CT 190

Route 190 includes a short freeway (2 interchanges) between US 5 and a cloverleaf interchange at I-91 in Enfield. It continues easterly as a four-lane boulevard for a mile or so.

CT 190 History

An important east-west arterial route in northern Connecticut, Route 190 has a colorful history. The openings of two other freeways – one in Worcester, Mass. – led to changes in the route, and Route 190 itself was included in regional freeway plans. It intersects I-91 with one of the state's three remaining cloverleaf interchanges, and a short freeway section in Enfield hints at earlier, more ambitious plans for the route.

Number and alignment changes

In the 1920s, today's Route 190 between US 5 and Route 32 was called State Highway 105; the portion east of that was SH 149. Around 1930 SH 105 absorbed SH 149.

In 1932, the original Route 190 was created, leading from Congamond, Mass. to Enfield, Conn., a total of 11.68 miles in Connecticut:

On July 3, 1961, the Bradley Airport Connector freeway to I-91 opened in Windsor Locks. Route 20 was assigned to the connector, and several area highways were rerouted, including Route 140 and Route 191. Route 190 was extended over former Route 20 through Somers and Stafford to I-84 in Union.

In 1963, as a result of the statewide Route Reclassification, Route 190 was extended eastward along Buckley Highway, at the time a town road, from I-84 to Route 171.

On Jan. 6, 1967, Route 190 was relocated to a new Enfield-Suffield bridge over the Connecticut River; a short freeway connection to I-91 was completed shortly afterward. The former Route 190 and bridge became SR 590. A few years later the old bridge was demolished, and SR 590 was turned over to local maintenance.

In 1973, a planned spur near Worcester, Mass. was given an interstate designation: I-190. This created an impending number conflict with state route 190, which crossed the Conn./Mass. border. In 1977, the segment of Route 190 west of Route 75 was changed in both states to Route 168. Interstate 190 was completed in 1983.

New bridge and freeway segment

Route 190 was involved in several regional and statewide freeway studies. The most ambitious proposals included a complete freeway replacement, from the Granby area to I-84 in Union. Later plans included an eastward extension to Somers, and a westward extension to the vicinity of Bradley International Airport. The western extension was much more thoroughly studied and debated.

Route 190's original Connecticut River crossing was the Thompsonville Bridge, a narrow facility built in 1892. Between Thompsonville Rd. in Suffield and Main St. in Enfield, pilings of the old bridge are still visible. The bridge was substandard and hazardous, and in the 1950s the state studied how it might be replaced.

In Nov. 1958, the state unveiled a plan that was eventually built, in part, and survived into the 1970s. Starting at Route 20 and I-91, a relocated Route 190 would proceed west across a new bridge, then veer slightly southwest, to end at Bridge Street just west of Thrall Avenue. Route 190 would follow Bridge St. west to Route 75, where contemporary Route 190 (now Route 168) would continue west. (Bridge Street refers to another Connecticut River bridge, long gone, that I have no information on yet.) There was some opposition to the plan, though other Suffield residents and officials saw the value of reducing traffic along Thompsonville Road.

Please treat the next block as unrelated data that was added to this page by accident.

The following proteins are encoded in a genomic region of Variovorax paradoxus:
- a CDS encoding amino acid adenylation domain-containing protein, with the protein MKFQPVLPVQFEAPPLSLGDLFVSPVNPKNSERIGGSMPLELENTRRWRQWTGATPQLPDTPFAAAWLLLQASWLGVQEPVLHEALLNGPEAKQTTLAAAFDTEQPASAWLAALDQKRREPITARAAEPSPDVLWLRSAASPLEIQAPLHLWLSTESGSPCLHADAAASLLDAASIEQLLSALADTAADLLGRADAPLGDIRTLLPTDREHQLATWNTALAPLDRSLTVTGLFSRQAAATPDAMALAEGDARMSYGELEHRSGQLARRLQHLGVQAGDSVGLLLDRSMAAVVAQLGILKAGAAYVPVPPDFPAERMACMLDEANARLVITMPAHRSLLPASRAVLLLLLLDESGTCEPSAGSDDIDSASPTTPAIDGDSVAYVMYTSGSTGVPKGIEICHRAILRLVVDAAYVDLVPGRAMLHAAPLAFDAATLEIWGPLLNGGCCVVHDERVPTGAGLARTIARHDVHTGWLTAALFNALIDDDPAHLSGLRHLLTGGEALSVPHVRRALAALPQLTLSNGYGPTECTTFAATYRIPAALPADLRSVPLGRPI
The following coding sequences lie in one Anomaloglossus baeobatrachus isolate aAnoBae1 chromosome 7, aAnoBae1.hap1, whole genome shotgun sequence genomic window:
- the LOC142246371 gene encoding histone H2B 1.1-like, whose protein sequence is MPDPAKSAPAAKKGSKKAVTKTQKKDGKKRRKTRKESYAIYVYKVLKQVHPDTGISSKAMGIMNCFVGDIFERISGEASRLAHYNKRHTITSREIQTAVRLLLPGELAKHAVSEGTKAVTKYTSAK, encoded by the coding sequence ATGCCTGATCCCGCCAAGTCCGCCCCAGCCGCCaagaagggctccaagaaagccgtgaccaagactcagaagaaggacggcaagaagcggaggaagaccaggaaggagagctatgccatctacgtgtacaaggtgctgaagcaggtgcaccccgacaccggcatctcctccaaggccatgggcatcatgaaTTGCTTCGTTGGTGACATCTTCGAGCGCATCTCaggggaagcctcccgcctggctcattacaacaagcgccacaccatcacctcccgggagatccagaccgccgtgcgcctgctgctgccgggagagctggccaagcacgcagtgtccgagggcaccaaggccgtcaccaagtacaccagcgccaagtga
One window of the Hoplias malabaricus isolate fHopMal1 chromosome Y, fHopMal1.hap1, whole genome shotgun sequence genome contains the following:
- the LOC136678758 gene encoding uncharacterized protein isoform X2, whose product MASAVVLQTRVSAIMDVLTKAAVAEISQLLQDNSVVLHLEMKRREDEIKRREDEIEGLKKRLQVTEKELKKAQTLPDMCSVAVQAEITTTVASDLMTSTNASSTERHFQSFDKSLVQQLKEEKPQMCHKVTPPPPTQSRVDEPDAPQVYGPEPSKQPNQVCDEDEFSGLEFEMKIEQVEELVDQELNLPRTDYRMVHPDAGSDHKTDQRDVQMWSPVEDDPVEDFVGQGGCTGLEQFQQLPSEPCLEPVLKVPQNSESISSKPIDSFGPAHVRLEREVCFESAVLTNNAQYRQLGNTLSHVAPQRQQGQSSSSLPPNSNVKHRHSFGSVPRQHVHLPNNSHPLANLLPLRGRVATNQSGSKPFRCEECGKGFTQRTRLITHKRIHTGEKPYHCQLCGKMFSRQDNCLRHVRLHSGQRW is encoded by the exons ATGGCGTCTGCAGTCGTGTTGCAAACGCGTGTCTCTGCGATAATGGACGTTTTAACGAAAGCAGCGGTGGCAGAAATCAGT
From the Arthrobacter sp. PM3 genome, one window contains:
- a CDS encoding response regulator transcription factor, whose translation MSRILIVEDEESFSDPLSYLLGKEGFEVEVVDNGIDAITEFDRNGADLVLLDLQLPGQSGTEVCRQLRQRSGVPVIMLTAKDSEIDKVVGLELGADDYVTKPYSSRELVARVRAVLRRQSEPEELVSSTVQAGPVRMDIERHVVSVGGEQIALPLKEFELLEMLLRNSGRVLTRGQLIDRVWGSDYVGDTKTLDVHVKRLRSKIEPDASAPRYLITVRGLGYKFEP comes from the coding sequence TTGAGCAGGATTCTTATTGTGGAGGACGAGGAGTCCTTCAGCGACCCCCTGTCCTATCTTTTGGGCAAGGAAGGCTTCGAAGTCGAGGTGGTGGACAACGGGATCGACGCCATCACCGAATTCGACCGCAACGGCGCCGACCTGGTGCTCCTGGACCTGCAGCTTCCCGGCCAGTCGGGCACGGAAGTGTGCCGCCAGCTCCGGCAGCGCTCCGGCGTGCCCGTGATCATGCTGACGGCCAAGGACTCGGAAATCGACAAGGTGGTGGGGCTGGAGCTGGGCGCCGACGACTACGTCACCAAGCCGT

In Dec. 1958, a Suffield delegation suggested moving the western end of the new highway further south of the town center, heading toward Bradley International Airport. This would be a feature of several alternative corridors in future studies. Meanwhile, no change in the Enfield side (a straight connection to the bridge from I-91) was found to be practical.

In May 1961, survey work was to start soon on the $6.5 million project; but plans would change in the next few years.

In July 1961, a candidate for Suffield selectman disagreed with the plan to touch down at Bridge Street. He recommended extending the relocated Route 190 to corner of Route 187 (Sheldon and Grand Streets); and preferred that the highway have no at-grade intersections. Meanwhile, the Thompsonville Bridge was operating under a 10 mph speed limit and 7 ton weight limit.

In July 1962, the plan was changed. Route 190 would cross under Route 159 at Canal Road, which would be shifted south. A partial cloverleaf would be built on the west side of Route 159. Funds for this segment and the bridge were appropriated in 1961. Funds to extend Route 190 to Bridge Street would arrive in the future.

In April 1963, the scope of the project was pulled back. The projected cost, in state estimations, had risen about 20% from the original $6.5 million. To keep within that limit, the state planned to bid for work east of Route 159 only, including the bridge and the I-91 interchange.

In Feb. 1964, Granby planners understood Route 190 might be extended nearly straight westward, to connect with Mountain Road (called SR 822 at the time; now it's SR 539) in North Granby, parallel to a proposed Route 20 freeway. However, all other plans I've seen pointed Route 190 toward Bradley.

In Oct. 1965, a low bid of $2 million was received for the bridge.